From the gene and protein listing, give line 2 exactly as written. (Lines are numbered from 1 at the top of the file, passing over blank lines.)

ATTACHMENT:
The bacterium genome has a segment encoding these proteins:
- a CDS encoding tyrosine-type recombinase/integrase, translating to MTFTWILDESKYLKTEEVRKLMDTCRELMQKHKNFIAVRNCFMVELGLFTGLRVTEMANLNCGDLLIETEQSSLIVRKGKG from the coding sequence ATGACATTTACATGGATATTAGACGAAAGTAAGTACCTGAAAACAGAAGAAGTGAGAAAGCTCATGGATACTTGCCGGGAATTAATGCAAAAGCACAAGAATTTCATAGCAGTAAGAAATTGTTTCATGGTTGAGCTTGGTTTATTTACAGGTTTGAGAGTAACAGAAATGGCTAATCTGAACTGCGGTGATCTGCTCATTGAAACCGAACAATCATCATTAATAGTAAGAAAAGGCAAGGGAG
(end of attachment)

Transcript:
- a CDS encoding tyrosine-type recombinase/integrase, translating to MTFTWILDESKYLKTEEVRKLMDTCRELMQKHKNFIAVRNCFMVELGLFTGLRVTEMANLNCGDLLIETEQSSLIVRKGKG from the coding sequence ATGACATTTACATGGATATTAGACGAAAGTAAGTACCTGAAAACAGAAGAAGTGAGAAAGCTCATGGATACTTGCCGGGAATTAATGCAAAAGCACAAGAATTTCATAGCAGTAAGAAATTGTTTCATGGTTGAGCTTGGTTTATTTACAGGTTTGAGAGTAACAGAAATGGCTAATCTGAACTGCGGTGATCTGCTCATTGAAACCGAACAATCATCATTAATAGTAAGAAAAGGCAAGGGAG